Brazil may become a major producer of batteries for electric cars
Communication Lab discussed electrification initiatives in urban mobility
In a globalized, technological, and digital world, the use of fossil fuels is as primitive as its composition. In the search for a sustainable future, renewable energy sources – such as water, solar, wind, and biomass – take center stage, boosting the economy and promoting electrification in various sectors, including urban mobility. Research by the UN Electric Mobility Program points out that transport represents 25% of all carbon dioxide emissions on the planet.
Based on the theme “Electrification initiatives in urban mobility: communicate to clarify,” Aberje promoted another Communication Lab for Mobility on November 25th, broadcast on its YouTube channel. The debate was attended by Nelson Silveira, director of Corporate Communication and Brand at General Motors in Brazil; Adalberto Maluf, president of the Brazilian Electric Vehicle Association (ABVE); and Carlos Costa, Operations Manager at CCR Group – Companhia de Concessões Rodoviárias. The event was moderated by Marcus de Barros Pinto, superintendent of External Communication at Neoenergia.
With a relatively clean energy matrix compared to other countries, Brazil has the ideal conditions to become one of the world’s largest hydroelectricity producers. Only 14% of the world energy matrix comes from sustainable sources, while in Brazil, this index is 43.5% (data from 2016).
“In Brazil, we have this advantage: a lot of water, a lot of sunlight, a lot of wind, apart from other sources of energy that are considered renewable. Our goal is to reduce carbon dioxide emissions by 50% by 2030,” said Barros Pinto from Neoenergia.
Nelson Silveira, from GM do Brasil, recalled that his company should launch 30 new electric vehicles by 2025. “The expectation is very high that in the next five years the electric car will have a similar cost to conventional cars and the new batteries will have a range of 700 km,” he said.
CCR’s Carlos Costa said that his company’s future vision already reaches 2050. “We already have the approved project and budget for constructing the first solar energy farm on the West São Paulo ring road, already in 2021. This is a path that has no return,” he said.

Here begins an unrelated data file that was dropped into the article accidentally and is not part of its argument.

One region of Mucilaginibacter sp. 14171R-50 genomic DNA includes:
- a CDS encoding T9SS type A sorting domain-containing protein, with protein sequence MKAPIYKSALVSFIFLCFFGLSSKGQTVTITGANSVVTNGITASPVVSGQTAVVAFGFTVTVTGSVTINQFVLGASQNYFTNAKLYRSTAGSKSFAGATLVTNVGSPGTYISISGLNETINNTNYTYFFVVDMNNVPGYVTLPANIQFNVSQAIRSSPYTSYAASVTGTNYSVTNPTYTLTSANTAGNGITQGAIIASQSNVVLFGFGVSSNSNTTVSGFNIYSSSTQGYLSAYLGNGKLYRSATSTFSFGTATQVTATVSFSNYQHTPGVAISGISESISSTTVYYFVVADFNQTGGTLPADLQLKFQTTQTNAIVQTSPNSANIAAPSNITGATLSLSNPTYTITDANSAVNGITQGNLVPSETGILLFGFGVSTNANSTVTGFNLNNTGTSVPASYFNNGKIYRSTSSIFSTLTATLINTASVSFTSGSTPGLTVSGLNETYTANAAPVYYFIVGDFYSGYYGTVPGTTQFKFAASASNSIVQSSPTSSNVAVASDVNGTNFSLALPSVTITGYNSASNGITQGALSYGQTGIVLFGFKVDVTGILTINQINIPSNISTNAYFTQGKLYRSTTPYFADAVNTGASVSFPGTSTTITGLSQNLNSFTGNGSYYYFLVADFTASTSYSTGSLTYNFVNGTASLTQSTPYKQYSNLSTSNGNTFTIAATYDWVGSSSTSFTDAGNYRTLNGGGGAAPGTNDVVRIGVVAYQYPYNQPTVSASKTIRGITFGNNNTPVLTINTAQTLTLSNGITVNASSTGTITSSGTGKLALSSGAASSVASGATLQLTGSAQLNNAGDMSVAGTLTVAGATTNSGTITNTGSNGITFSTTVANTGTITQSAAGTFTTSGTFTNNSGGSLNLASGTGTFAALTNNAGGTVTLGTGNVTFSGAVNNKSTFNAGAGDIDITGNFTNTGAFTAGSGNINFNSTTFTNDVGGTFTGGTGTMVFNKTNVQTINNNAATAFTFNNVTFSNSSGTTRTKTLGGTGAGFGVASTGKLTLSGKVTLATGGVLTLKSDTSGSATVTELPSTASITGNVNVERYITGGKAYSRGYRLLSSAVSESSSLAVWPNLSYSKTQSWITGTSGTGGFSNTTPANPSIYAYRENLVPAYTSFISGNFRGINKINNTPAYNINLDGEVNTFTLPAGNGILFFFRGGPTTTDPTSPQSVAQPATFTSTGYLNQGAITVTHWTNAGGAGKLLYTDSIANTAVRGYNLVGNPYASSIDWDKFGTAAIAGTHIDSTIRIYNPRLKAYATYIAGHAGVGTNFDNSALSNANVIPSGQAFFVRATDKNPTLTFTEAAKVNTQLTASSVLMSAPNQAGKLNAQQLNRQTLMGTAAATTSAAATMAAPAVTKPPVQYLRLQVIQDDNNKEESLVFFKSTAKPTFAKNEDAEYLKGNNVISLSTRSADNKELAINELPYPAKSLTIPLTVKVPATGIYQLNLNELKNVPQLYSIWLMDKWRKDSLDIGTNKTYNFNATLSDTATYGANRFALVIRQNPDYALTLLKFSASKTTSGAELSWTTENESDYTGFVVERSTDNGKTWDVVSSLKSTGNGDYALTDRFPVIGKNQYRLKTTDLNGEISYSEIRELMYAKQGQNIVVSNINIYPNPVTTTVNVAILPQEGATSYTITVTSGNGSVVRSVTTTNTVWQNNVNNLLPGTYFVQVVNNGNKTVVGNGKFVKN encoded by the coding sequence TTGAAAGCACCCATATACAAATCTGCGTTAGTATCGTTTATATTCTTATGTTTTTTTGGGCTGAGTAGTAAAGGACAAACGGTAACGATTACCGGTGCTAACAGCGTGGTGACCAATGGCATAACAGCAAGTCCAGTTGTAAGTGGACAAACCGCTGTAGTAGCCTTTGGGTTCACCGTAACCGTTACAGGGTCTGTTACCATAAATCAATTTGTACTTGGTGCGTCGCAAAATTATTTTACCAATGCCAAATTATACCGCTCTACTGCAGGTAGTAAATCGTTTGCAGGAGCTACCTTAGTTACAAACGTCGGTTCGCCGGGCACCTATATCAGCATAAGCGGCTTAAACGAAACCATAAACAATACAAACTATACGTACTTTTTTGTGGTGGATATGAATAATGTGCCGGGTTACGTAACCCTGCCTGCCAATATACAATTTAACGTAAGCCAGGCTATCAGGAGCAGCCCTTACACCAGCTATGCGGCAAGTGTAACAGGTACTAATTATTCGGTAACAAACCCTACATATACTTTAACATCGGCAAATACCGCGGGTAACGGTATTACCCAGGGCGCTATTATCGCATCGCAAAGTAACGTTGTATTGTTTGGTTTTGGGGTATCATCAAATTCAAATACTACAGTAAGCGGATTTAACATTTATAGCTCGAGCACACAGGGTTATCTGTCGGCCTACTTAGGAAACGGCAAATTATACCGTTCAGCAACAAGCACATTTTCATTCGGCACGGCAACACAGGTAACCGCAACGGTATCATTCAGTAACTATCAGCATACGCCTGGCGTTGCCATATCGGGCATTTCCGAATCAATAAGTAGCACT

ABVE President Adalberto Maluf highlighted the new businesses that are emerging in the area of sustainability. “We increasingly see electric vehicles in specific applications, from sharing to logistics. Although still a little more expensive, the electric vehicle has a good cost-benefit ratio when used a lot,” said Maluf.
In Maluf’s view, Brazil and Mercosur have the potential to be the major battery production center outside Asia, thanks to the abundance of lithium reserves, the primary raw material for producing them. “We have to raise awareness among opinion-makers and the public officials, give visibility to pilot projects and vehicle electrification initiatives, and show the technical and economic feasibility for the production of batteries,” he said.
Costa agrees that it is necessary to demystify the issue. “It doesn’t make sense for a company to exist without the purpose of sustainability. Communication must have this bias, to show society that electrification is the best way for mobility,” he said.
Ten common questions about the electric car:
1 – What if the battery runs out halfway?
The autonomy of the electric car is already 400 km. Considering that a Brazilian drives 40 km a day on average, the consumer can run ten days without recharging the battery.
2 – Is the power of an electric car equal to that of a traditional car?
The performance of the electric car is exceptional; it can be much more powerful than a combustion car.
3 – How to do if there are no charging stations in my city?
Many startups are working on this, and this infrastructure of charging points will tend to grow in the coming years, following the offer of electric cars.
4 – Is electricity more expensive than gasoline?
No. The cost of maintaining an electric car is four times less than that of a fuel-powered vehicle.
5 – What is the battery life of the car?
It lasts for around ten years.
6 – Is the electric car more complex than the combustion car?
No. An electric car has fewer components. On average, the internal combustion car has about 1,000 components, while the electric one has only 200 pieces.
7 – What happens to the battery afterward?
When their useful life is over, the batteries still have 20% of their residual capacity and can be used in stationary generators for another 20 years. After that, they can be reconditioned, reused, and recycled.
8 – Is it true that electricity does not pollute?
Yes, the 100% electric car does not emit pollutants.
9 – Is the 100% electric car more expensive?
The electric car is still expensive due to the batteries, which use rare chemical elements. But they will become increasingly cheaper as production gains scale and uses less rare components, such as lithium, whose exploration potential is huge in Brazil and South America.
10 – What are the main challenges for electrification?
The four steps to electrification are: to communicate the technological advantages that an electric car offers; reduce the product’s cost, have public policies to encourage zero-emission vehicles; and expand the ultra-fast recharge network.
Source: GM of Brazil
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